On TA ideas abound on Oahu. I suggest considering stepping beyond your comfort zone and giving back to the island and the people. You may gain insight or learn something totally new.
I had an evening that slightly impacted my perspective on life and no I didn't go to Roxy's in Kailua.. The story doesn't involve drinking or anything fancy and unusual. The story is rather bland and boring, but the interaction memorable even for one who volunteers as often as possible.
I took a friend to a Chinese restaurant as a break from his hard work. After dinner, I asked for containers for the left overs. My dinner guest was perplexed as we would not have time to eat them.
Driving back, I said, "Let's go meet some homeless people.". Yes, food for the homeless! We passed one, but he didn't look hungry. Found a second in a make shift box. His name was Mark.
Mark had made a man cave out of a few boxes not far from the road. I walked up to him as he sat on an old gym like mat reading a Robert Ludlum book listening to classical music.
I asked if he knew anyone who was hungry as I thought this the best way to pay him respect. The McDonalds bag I noticed in front of him indicated he had food. His response was that of a kind gentleman, perhaps in his 40's. I'm not good on age. He thanked me and said that he was getting full. He also shared with me that he was fortunate. More fortunate than most he was proud to say.
We continued to talk and he told me of two people who needed food worse than him. It was emotional the way he suggested I should give some to Grace. He pointed toward a building that was about 100 yards away. She was supposedly tucked inside a passage way. Another lady in need, whom he called Locks, was sometimes to be found around by a bank.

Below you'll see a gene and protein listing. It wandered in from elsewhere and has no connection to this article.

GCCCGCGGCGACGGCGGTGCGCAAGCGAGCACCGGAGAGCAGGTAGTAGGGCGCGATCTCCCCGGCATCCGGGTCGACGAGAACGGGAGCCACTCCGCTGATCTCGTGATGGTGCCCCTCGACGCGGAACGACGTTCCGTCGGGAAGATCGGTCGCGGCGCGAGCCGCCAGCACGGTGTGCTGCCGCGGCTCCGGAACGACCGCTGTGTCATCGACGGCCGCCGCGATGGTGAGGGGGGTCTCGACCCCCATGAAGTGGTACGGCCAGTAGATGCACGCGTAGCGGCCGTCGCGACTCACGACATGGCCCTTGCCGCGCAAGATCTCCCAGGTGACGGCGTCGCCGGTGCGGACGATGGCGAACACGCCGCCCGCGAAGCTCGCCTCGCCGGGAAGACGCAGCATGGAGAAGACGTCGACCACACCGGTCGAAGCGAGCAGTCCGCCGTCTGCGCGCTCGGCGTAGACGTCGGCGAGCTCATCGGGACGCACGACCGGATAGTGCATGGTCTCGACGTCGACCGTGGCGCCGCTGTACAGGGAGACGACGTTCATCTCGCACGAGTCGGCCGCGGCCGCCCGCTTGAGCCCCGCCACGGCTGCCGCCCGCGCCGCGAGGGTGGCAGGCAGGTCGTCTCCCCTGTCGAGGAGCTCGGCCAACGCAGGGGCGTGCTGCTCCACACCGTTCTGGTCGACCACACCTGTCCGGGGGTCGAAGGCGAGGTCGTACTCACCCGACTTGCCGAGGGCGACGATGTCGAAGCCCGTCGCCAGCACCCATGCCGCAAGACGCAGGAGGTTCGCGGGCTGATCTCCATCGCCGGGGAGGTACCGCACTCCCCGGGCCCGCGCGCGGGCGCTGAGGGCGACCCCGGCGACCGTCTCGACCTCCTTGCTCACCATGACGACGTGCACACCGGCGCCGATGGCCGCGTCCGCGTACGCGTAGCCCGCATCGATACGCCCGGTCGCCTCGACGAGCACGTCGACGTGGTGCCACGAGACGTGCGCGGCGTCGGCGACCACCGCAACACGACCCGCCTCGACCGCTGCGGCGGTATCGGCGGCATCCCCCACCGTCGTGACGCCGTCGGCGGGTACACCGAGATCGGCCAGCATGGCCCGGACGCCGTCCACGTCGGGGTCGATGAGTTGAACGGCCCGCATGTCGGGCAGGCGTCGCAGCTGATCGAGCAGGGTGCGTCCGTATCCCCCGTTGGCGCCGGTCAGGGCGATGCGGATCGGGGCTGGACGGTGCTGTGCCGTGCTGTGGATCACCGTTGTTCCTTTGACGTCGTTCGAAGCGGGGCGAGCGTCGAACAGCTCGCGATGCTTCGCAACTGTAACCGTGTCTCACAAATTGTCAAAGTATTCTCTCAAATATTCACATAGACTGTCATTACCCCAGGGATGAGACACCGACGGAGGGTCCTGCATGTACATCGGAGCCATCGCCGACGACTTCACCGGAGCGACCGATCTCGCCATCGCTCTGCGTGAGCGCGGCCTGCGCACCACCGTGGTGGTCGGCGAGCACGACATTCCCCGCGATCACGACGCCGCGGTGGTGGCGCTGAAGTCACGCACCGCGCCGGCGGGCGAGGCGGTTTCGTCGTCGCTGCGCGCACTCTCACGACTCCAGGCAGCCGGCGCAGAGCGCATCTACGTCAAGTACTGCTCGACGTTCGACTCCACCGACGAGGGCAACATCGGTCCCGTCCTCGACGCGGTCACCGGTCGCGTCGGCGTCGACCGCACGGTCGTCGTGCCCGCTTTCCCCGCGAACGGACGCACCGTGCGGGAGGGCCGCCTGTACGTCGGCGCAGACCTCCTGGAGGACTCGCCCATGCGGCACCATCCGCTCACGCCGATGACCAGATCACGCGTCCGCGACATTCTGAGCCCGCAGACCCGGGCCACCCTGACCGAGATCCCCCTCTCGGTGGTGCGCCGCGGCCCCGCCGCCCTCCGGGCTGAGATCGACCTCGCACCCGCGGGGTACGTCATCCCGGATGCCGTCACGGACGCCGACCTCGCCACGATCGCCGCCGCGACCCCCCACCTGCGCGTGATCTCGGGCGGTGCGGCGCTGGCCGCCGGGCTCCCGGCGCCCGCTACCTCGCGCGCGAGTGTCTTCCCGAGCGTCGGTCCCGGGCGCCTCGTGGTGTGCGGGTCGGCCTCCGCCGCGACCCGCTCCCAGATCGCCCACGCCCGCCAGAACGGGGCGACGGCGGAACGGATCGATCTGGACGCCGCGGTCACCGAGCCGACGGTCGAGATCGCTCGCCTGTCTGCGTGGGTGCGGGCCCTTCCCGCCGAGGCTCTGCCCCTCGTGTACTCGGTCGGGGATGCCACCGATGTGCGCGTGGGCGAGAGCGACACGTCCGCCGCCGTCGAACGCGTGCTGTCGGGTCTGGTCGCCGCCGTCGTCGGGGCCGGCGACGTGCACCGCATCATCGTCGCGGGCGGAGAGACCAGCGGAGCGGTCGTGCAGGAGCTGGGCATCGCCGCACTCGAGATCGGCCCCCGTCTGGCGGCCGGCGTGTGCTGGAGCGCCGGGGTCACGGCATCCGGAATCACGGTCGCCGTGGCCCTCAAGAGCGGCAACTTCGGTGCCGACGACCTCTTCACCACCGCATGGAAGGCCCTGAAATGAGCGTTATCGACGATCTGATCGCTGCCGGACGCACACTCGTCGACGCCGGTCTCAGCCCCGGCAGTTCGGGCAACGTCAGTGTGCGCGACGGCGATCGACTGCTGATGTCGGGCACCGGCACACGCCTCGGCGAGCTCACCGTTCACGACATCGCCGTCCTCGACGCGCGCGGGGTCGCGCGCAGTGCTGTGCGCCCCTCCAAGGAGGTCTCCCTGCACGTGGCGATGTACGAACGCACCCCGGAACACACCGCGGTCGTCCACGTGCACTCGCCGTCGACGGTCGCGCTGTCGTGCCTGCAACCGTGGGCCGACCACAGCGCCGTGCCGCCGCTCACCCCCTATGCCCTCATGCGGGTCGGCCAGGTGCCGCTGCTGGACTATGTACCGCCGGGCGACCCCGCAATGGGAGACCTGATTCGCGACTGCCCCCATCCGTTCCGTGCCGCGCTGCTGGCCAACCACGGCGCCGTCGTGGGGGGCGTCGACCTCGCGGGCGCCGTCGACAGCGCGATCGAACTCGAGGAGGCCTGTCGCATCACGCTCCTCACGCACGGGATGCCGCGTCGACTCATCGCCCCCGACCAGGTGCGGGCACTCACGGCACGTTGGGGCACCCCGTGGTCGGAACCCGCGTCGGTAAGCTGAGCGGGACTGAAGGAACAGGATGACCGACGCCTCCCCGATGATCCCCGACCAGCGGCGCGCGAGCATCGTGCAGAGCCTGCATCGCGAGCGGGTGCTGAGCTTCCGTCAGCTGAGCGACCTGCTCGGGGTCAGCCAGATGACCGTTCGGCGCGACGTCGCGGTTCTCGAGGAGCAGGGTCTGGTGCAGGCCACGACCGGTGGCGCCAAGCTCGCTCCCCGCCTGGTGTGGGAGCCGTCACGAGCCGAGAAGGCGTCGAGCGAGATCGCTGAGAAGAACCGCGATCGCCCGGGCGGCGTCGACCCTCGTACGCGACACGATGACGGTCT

He shared with me that he takes upon himself to help and protect Grace. "She needs more help than most," he said. "Grace has so little compared to me," he continued, "I'm sure she'll want the food. Don't expert her to say much."
At that point he asked my name. He was reaching out for friendship in his way. As he said that he was glad to meet me, Mark stuck out his hand.
I think my friend was a little surprised yet he took it all in.
I then drove to the hallway that was more like a small, crowded vestibule. Grace's talk made no sense. It scared me a little like the first time a guy asks a girl to dinner. No communication really occurred between us. Even my cynical self was moved almost to tears as I offered her the container of food.
As crazy as it seems in that moment I was incredibly humbled as if serving royalty. Grace reached out and accepted my gesture of kindness and shimmied into her temporary home. There was no thank you. None was needed. It was clear that it was appreciated, but her social skills were closer to an unsophisticated aboriginal lady than a civilized American.
I left. I was moved. My friend was incredibly moved. I felt my world and paradigm shifting, but for the life of me I'm not sure what the shift means.
This isn't a social or political message. It is a chance to travel with impact. People can argue that I did nothing more than the feeding of birds at a restaurant increasing the problem. I'm not saying what is right or wrong. I'm only saying that we can make a positive impact when we travel.
Having worked food programs before it is different going to them and extending kindness
Next, i want to spend a weekend or week being homeless in Hawaii. I may just do it.
As I finish this piece flying over California in civilized comfort I feel positive that all of us can gain and give when we travel. Consider giving back when in Hawaii. Imagin what a 1/2 day of helping could do to the island and the world.